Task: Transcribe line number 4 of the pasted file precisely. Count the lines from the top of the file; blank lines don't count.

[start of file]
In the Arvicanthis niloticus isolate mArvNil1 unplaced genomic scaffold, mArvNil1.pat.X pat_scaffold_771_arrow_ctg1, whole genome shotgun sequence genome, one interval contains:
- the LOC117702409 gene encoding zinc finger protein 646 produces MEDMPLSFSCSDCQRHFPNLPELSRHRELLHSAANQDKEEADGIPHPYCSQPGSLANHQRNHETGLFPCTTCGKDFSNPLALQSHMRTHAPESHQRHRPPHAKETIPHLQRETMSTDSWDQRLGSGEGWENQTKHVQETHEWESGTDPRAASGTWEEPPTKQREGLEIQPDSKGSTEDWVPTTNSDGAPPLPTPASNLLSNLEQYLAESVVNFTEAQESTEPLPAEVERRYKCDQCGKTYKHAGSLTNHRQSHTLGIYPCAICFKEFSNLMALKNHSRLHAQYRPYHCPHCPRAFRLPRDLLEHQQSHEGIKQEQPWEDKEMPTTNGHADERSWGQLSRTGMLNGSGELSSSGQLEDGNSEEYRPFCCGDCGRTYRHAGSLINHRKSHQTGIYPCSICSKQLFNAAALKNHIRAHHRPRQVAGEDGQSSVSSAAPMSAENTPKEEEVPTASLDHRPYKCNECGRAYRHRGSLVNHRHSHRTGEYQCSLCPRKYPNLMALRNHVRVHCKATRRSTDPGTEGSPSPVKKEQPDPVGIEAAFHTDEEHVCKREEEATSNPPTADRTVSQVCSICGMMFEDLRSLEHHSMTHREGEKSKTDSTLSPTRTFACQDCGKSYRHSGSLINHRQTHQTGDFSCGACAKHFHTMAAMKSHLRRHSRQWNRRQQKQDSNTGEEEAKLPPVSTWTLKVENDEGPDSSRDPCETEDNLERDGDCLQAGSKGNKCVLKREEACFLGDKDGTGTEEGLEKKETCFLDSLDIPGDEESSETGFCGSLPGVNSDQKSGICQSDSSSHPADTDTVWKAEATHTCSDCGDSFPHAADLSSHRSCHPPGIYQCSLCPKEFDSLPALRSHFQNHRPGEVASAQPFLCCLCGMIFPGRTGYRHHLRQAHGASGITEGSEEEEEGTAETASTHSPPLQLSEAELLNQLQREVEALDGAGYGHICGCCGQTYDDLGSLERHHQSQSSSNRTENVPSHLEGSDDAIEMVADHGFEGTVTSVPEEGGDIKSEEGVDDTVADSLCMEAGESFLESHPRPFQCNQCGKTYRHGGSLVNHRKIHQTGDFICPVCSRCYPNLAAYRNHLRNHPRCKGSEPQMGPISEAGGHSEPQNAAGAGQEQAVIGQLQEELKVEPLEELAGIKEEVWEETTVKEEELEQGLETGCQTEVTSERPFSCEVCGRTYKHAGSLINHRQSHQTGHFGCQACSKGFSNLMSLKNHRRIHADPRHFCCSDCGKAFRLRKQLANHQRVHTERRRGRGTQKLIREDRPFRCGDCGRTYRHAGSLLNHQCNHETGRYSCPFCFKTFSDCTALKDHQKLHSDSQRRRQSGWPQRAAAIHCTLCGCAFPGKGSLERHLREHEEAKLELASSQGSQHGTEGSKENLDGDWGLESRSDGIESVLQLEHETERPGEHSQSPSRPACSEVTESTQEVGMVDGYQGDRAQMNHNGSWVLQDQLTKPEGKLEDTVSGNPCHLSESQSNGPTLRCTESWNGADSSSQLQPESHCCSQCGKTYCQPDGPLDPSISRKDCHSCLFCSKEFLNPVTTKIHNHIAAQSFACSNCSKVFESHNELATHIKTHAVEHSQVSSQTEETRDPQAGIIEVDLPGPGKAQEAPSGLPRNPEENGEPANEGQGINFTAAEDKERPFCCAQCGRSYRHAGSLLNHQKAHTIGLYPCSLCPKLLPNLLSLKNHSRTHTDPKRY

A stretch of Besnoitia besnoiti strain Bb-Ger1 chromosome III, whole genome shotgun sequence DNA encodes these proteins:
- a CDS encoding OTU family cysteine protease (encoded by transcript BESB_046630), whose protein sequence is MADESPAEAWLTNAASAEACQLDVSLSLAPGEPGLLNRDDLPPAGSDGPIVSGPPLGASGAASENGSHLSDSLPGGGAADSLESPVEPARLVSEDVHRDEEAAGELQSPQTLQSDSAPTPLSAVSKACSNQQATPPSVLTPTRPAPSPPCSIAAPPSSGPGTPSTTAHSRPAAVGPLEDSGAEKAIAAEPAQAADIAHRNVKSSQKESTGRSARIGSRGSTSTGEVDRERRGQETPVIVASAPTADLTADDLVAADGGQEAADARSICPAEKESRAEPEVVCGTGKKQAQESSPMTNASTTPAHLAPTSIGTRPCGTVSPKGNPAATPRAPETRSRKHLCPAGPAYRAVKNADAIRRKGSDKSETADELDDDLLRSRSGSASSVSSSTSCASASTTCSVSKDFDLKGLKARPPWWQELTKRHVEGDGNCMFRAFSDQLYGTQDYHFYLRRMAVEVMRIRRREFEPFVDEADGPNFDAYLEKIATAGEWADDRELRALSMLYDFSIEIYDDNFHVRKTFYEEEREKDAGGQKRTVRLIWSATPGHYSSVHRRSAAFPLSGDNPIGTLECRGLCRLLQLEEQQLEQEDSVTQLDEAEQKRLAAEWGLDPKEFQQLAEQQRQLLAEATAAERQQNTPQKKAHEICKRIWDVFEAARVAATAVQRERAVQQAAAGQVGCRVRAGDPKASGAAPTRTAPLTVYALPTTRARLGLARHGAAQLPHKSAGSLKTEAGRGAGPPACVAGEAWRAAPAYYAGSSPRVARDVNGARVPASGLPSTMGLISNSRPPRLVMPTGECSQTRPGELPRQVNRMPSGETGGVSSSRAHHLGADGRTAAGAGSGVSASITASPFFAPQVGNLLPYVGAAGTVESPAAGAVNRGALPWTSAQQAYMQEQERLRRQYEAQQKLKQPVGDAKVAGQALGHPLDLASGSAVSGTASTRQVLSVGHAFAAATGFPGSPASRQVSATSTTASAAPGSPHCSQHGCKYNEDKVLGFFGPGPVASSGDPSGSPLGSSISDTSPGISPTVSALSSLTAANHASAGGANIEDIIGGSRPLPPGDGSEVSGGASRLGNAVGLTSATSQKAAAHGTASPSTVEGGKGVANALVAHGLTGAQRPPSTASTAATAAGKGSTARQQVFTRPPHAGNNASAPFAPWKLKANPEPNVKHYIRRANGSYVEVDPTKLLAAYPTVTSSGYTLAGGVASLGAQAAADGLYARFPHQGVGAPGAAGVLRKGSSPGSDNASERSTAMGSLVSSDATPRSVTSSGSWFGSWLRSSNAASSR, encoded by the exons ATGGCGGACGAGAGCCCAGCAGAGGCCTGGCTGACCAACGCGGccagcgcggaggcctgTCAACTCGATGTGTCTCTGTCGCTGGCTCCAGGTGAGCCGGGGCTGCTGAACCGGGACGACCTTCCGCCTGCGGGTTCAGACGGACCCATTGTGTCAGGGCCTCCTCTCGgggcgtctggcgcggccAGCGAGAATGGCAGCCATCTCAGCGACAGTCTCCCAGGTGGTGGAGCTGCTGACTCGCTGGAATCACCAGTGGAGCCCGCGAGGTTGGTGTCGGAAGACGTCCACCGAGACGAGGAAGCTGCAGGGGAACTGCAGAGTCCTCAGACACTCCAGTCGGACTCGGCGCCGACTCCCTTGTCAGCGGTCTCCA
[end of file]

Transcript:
- a CDS encoding OTU family cysteine protease (encoded by transcript BESB_046630), whose protein sequence is MADESPAEAWLTNAASAEACQLDVSLSLAPGEPGLLNRDDLPPAGSDGPIVSGPPLGASGAASENGSHLSDSLPGGGAADSLESPVEPARLVSEDVHRDEEAAGELQSPQTLQSDSAPTPLSAVSKACSNQQATPPSVLTPTRPAPSPPCSIAAPPSSGPGTPSTTAHSRPAAVGPLEDSGAEKAIAAEPAQAADIAHRNVKSSQKESTGRSARIGSRGSTSTGEVDRERRGQETPVIVASAPTADLTADDLVAADGGQEAADARSICPAEKESRAEPEVVCGTGKKQAQESSPMTNASTTPAHLAPTSIGTRPCGTVSPKGNPAATPRAPETRSRKHLCPAGPAYRAVKNADAIRRKGSDKSETADELDDDLLRSRSGSASSVSSSTSCASASTTCSVSKDFDLKGLKARPPWWQELTKRHVEGDGNCMFRAFSDQLYGTQDYHFYLRRMAVEVMRIRRREFEPFVDEADGPNFDAYLEKIATAGEWADDRELRALSMLYDFSIEIYDDNFHVRKTFYEEEREKDAGGQKRTVRLIWSATPGHYSSVHRRSAAFPLSGDNPIGTLECRGLCRLLQLEEQQLEQEDSVTQLDEAEQKRLAAEWGLDPKEFQQLAEQQRQLLAEATAAERQQNTPQKKAHEICKRIWDVFEAARVAATAVQRERAVQQAAAGQVGCRVRAGDPKASGAAPTRTAPLTVYALPTTRARLGLARHGAAQLPHKSAGSLKTEAGRGAGPPACVAGEAWRAAPAYYAGSSPRVARDVNGARVPASGLPSTMGLISNSRPPRLVMPTGECSQTRPGELPRQVNRMPSGETGGVSSSRAHHLGADGRTAAGAGSGVSASITASPFFAPQVGNLLPYVGAAGTVESPAAGAVNRGALPWTSAQQAYMQEQERLRRQYEAQQKLKQPVGDAKVAGQALGHPLDLASGSAVSGTASTRQVLSVGHAFAAATGFPGSPASRQVSATSTTASAAPGSPHCSQHGCKYNEDKVLGFFGPGPVASSGDPSGSPLGSSISDTSPGISPTVSALSSLTAANHASAGGANIEDIIGGSRPLPPGDGSEVSGGASRLGNAVGLTSATSQKAAAHGTASPSTVEGGKGVANALVAHGLTGAQRPPSTASTAATAAGKGSTARQQVFTRPPHAGNNASAPFAPWKLKANPEPNVKHYIRRANGSYVEVDPTKLLAAYPTVTSSGYTLAGGVASLGAQAAADGLYARFPHQGVGAPGAAGVLRKGSSPGSDNASERSTAMGSLVSSDATPRSVTSSGSWFGSWLRSSNAASSR, encoded by the exons ATGGCGGACGAGAGCCCAGCAGAGGCCTGGCTGACCAACGCGGccagcgcggaggcctgTCAACTCGATGTGTCTCTGTCGCTGGCTCCAGGTGAGCCGGGGCTGCTGAACCGGGACGACCTTCCGCCTGCGGGTTCAGACGGACCCATTGTGTCAGGGCCTCCTCTCGgggcgtctggcgcggccAGCGAGAATGGCAGCCATCTCAGCGACAGTCTCCCAGGTGGTGGAGCTGCTGACTCGCTGGAATCACCAGTGGAGCCCGCGAGGTTGGTGTCGGAAGACGTCCACCGAGACGAGGAAGCTGCAGGGGAACTGCAGAGTCCTCAGACACTCCAGTCGGACTCGGCGCCGACTCCCTTGTCAGCGGTCTCCA